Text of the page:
Then, in February this year, JD Sports said the CMA’s provisional findings did not reflect the intensive and dynamic competitive reality of the UK sports retail market today, where a large number of retailers selling third-party brands compete not only with each other, but also with major online pure-players and, most importantly, the increasingly powerful direct to consumer (DTC) operations of the international brands themselves.

It said the CMA had failed to recognise and accept clear evidence of the rapidly-changing nature of this market, which has materially altered even during the period of the CMA’s review.

Peter Cowgill said: “The CMA’s provisional decision is fundamentally flawed and demonstrates a complete misunderstanding of our market to an alarming extent, given its six-month review.

“The competitive landscape described by the CMA is one which neither I, nor any experienced sector analyst, would recognise.

“Just take a walk down any major UK high street or search for Nike or adidas trainers on Google and you can see for yourself how competitive this marketplace really is.

“The CMA’s provisional findings do not reflect the objective evidence, with excessive weight being placed on surveys asking hypothetical questions of a small sample of selected customers equivalent to less than 25% of the footfall of one JD store in Manchester for one week, rather than assessing the reality of how consumers actually shop on a national scale.”

And in May this year JD Sports reacted with fury when the CMA blocked the acquisition of Footasylum and ordered it to sell the business.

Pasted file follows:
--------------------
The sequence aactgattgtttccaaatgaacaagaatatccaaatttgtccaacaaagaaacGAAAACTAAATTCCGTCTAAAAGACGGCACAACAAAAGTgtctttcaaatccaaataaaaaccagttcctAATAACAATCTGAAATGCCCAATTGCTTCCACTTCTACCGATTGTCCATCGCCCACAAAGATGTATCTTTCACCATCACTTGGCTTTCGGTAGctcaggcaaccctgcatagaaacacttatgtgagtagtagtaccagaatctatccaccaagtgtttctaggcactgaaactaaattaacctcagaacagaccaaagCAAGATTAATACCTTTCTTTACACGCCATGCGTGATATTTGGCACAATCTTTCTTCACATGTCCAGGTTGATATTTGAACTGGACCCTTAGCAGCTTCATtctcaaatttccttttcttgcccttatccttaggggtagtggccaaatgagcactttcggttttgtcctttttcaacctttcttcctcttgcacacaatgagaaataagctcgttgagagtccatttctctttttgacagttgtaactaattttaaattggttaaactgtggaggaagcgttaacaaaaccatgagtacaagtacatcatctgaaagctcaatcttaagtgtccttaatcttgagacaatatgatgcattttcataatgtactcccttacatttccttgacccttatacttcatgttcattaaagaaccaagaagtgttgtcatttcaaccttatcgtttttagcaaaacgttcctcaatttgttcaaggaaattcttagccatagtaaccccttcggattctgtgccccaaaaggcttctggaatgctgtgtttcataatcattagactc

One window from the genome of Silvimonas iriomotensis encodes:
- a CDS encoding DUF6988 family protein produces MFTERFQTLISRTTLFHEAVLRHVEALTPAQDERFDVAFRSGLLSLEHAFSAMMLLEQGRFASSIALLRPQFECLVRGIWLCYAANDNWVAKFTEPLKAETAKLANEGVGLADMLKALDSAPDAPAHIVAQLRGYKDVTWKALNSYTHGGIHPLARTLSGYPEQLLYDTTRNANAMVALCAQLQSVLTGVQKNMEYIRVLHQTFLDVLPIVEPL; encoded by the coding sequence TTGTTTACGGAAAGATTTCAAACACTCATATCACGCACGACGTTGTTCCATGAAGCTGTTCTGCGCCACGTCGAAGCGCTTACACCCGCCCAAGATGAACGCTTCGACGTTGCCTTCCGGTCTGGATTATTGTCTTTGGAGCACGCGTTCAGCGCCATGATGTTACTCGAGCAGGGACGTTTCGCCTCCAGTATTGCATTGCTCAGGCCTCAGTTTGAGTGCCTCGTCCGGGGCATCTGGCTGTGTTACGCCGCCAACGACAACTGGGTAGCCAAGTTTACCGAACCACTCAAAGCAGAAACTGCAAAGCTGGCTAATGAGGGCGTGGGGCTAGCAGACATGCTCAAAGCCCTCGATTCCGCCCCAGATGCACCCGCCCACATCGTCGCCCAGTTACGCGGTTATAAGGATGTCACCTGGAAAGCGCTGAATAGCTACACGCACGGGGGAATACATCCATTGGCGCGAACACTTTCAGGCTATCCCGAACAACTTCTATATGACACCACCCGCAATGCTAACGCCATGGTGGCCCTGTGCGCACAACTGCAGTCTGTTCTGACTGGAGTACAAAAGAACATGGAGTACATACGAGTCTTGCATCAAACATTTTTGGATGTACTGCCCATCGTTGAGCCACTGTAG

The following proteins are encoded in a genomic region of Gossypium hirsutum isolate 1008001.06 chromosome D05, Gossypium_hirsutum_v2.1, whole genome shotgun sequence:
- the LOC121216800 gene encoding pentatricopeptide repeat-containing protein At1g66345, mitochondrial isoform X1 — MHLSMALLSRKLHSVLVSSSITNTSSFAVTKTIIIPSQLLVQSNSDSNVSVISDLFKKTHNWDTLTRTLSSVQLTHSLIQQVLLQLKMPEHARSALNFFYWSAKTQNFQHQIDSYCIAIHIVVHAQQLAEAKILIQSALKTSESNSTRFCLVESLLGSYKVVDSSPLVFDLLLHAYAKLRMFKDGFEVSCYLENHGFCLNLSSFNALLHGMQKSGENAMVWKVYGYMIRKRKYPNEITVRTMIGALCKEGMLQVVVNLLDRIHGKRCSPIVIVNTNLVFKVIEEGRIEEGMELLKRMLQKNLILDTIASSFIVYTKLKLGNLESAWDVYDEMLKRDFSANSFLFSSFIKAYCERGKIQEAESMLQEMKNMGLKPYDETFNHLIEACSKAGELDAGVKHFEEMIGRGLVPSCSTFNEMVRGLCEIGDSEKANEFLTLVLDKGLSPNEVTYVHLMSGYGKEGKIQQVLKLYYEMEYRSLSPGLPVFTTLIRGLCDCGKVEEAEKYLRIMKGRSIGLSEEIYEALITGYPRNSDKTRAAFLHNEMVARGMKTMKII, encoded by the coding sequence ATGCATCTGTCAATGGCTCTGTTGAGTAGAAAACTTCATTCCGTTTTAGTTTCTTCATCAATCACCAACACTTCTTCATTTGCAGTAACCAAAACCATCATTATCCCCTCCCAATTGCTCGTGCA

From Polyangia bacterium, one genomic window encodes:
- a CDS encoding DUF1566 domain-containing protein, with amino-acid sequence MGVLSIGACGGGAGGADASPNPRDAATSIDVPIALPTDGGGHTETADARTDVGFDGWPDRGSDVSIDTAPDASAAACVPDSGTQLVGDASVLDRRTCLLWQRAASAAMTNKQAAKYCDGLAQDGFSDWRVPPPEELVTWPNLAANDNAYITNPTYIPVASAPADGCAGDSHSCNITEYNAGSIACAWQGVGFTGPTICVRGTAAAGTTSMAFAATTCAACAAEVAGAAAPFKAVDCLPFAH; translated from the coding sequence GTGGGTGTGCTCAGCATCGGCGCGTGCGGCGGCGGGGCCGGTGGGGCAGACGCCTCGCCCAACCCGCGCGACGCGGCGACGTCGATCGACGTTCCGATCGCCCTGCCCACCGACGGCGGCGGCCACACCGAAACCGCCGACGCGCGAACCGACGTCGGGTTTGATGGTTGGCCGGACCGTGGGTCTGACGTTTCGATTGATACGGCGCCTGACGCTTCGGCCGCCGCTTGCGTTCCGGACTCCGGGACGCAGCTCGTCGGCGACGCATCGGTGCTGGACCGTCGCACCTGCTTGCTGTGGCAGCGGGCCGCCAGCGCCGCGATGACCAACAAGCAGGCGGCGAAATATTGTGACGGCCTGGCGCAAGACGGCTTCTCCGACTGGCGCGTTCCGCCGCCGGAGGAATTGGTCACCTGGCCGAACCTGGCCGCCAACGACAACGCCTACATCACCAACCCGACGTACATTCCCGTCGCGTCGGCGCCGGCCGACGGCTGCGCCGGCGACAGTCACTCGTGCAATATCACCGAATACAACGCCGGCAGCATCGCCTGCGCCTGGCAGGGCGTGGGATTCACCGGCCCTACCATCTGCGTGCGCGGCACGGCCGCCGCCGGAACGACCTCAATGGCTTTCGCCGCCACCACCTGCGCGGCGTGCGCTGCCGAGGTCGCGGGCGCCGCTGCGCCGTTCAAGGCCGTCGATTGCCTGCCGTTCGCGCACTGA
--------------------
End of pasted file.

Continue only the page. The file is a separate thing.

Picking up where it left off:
JD Sports warned the verdict could lead to job losses, particularly in the North West, and said it was considering an appeal.

Mr Cowgill said: “We fundamentally disagree with the CMA’s decision, which continues to rely on an inaccurate and outdated analysis of the UK sports retail competitive landscape, and is underpinned by outdated and flawed customer surveys.

“At the same time, incredibly, the CMA has been taken in by the self-serving testimony of one notoriously vocal competitor, who has made numerous public announcements confirming their ongoing investment in their elevation strategy and who has blatantly participated in the process for their own commercial interests rather than for the benefit of consumers.

“When the CMA published its provisional findings in February, we said at the time that they demonstrated a complete misunderstanding of our market to an alarming extent.

“Today, and equally frustratingly, in the midst of a global pandemic and with the UK high street in a state of complete lockdown, the CMA’s final decision is even more absurd.

“Since the CMA launched its review 12 months ago, the competitive landscape in which we operate has changed beyond recognition.

“Further, since the outbreak of COVID-19, competition has not lessened; it has become even more intense as the consumer transition to online has accelerated at a meteoric rate.

“We are astounded that the CMA has failed to recognise that this isn’t just a short-term blip, but rather a long-term societal and behavioural change in how consumers shop.”